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Mark Billadeau

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About Mark Billadeau

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    Bill Nye Wannabe

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    Middletown, MD
  • Interests
    science, working dogs, sheep

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  1. In the linked article a dog is defined as being infected when it exhibits clinical symptoms but not infected in the absence of “clinical symptoms” even with a positive Lyme test. No one defined “clinical symptoms” in the article. We have had dogs that tested positive (Idexx Snap test) that only exhibited symptoms while working livestock (loss of physical and mental stamina) but no symptoms when not working. These dogs regained physical and mental stamina within 4 days of starting the doxycycline treatment. Our dogs were infected; however, if they were not working livestock the vets in the linked article would have diagnosed them as unaffected, with a false Lyme positive test. We have also had a dog test positive that had no symptoms while working. btw, our Lyme positive dogs tested negative after the doxycycline treatment. This does not fit with the commonly held opinion that they will test positive their entire life. I wonder if the lifelong positive Lyme tests are true infections but sub-clinical because of the current definition of “clinical infection”.
  2. Our criteria: 1 proximity to the job that pays for the mortgage (farm income from 80 ewes cannot cover the mortgage in the DC MD VA metro area) 2 we could afford the mortgage 3 pasture with at least 200yard outrun for training 4 interesting terrain for training We we’re very lucky to find a small farm in the DC MD VA metro area that met these criteria
  3. I think it will depend upon if the markers for a future test were included in those tested when the sample was first run. I don’t know what or how many genetic markers are part of the current test run by genoscoper. The main costs of tests are the handling of the sample, running the sample, and dealing with the data. If a sample needs to be rerun to cover new genetic markers I would expect there to be added costs. This article by Lohi and researchers at genoscoper lists 152 markers in the custom “wisdom panel”. https://journals.plos.org/plosgenetics/article?id=10.1371/journal.pgen.1007361#pgen.1007361.s002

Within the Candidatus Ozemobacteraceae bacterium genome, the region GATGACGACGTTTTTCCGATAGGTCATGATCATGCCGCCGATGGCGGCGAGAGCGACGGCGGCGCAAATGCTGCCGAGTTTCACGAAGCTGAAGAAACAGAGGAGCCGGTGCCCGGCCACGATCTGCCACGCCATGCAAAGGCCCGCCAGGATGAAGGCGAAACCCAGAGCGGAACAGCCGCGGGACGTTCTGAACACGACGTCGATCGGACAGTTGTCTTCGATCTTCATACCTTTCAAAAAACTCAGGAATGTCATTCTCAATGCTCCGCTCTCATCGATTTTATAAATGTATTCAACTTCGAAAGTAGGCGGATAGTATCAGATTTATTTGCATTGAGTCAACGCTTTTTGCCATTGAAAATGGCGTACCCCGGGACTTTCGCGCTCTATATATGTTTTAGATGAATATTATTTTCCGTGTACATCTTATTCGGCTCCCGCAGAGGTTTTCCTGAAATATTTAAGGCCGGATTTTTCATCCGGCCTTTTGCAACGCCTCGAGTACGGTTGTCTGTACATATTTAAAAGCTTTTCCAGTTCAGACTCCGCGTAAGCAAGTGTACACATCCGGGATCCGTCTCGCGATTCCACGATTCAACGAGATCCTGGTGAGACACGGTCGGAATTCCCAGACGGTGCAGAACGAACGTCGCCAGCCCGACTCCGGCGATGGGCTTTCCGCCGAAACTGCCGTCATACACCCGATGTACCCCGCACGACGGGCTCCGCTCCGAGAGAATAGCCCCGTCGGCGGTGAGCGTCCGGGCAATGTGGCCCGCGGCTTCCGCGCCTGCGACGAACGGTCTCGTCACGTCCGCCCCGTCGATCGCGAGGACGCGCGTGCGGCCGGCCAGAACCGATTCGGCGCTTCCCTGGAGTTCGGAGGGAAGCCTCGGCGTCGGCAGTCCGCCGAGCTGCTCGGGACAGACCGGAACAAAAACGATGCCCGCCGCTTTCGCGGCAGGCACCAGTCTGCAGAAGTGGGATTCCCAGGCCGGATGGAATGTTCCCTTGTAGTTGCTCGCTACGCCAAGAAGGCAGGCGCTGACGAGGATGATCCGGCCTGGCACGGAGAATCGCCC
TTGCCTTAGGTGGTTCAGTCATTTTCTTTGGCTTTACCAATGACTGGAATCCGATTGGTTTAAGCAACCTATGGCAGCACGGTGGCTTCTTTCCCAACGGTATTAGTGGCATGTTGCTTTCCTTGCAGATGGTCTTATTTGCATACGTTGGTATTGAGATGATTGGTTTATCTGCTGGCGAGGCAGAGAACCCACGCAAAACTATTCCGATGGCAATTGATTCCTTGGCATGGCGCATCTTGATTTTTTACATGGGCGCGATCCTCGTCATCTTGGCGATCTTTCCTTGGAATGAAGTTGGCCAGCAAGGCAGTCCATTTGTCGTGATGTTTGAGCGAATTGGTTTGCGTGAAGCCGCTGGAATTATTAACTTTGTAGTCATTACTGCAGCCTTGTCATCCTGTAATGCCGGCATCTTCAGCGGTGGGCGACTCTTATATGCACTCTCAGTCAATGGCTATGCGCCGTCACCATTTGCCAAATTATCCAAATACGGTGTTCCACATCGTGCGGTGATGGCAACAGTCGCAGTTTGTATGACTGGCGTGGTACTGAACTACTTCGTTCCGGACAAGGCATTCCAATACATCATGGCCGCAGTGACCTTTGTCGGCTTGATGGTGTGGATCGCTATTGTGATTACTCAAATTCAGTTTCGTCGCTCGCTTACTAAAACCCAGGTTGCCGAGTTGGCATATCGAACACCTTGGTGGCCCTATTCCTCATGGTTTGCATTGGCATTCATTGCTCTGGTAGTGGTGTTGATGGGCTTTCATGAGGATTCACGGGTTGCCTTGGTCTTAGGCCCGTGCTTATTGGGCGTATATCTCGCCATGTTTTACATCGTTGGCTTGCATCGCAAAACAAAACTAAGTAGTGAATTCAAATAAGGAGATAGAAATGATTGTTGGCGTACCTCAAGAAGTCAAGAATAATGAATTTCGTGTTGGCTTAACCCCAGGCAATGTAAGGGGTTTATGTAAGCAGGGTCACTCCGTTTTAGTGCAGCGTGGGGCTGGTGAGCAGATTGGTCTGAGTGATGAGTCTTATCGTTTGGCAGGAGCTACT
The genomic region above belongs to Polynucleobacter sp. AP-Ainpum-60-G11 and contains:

4. Hannes Lohi is doing the research; he will be publishing not the ABCA. As the funding organization we have no control over when the research is published.
  5. In the past I have had a few people come out for herding lessons. They will tell me their dog is very fit; able to play fetch for hrs. In no more than 5 min in with the sheep their dog is exhausted. Their dog was not mentally fit enough to handle 5min of intense focus and intense mental stimulation. It is the mental stimulation needs of border collies that many people do not fully expect when they get their first one. All they have ever been told is how much exercise (physical) these dogs need.
  6. There is a big difference between physically and mentally tired. I see lots of physical activity with your 8month old but not so much mental activity (teaching tricks/commands, hide&seak with people or toys, etc.). Your pup may simply be mentally bored. A mentally bored border collie will seek out mental stimulation and you may not like what they find to do on their own.
  7. I have seen no changes in the genoscoper lab test offerings. I frequently use google.scholar to search for new publications by the lead researcher of EAOD; this morning’s search yielded no new publication on EAOD.
  8. This is a good summary of the published studies https://www.ncbi.nlm.nih.gov/pmc/articles/PMC5356289/
  9. This equally unsupported opinion website lists: Normal Urination In normal circumstances, dogs can go for 8 to 10 hours without urinating. However, all dogs need to be taken out after a meal or a drink, upon waking up and after a period of play. Generally, a dog passes 20 ml of urine for every pound of its weight. https://www.vetinfo.com/normal-urinary-frequency-in-dogs.html
  10. Our dogs sleep much more than us during the day and are not taking in fluids while sleeping which would need to be excreted.
  11. This is from the whole dog journal article: ”Let’s consider the dog’s basic needs. While not all dogs are alike, most adult dogs should be able to go outside to relieve themselves about three to five times a day (more often if they are sick or elderly) and shouldn’t be forced to “hold it” for more than four to six hours at a time, on average. We know most adult dogs can hold their bladders for more than six hours, but they really shouldn’t have to.” How many of you get up in the middle of the night so their adult dog does not have to hold their bladder more than 6hrs since their last turnout? How many have healthy adult dogs that ask to go out in the middle of the night after 6hrs? Do healthy adult dogs that are being inactive (sleeping/napping) really need (or ask) to relieve their bladder every 4-6hrs?
  12. Thanks Eileen for keeping up with this and getting it fixed
  13. Typically the dogs are on different whistle commands so they can be directed independently.
  14. As someone with allergies and having been tested several times throughout my life I can say for certain; allergies can come and go. Things I tested positive for as a child I am no longer positive for now and the reverse is also true. The only constants for me have been allergies to dust mites and dog dander. My mother developed gluten and dairy intolerances later in life.
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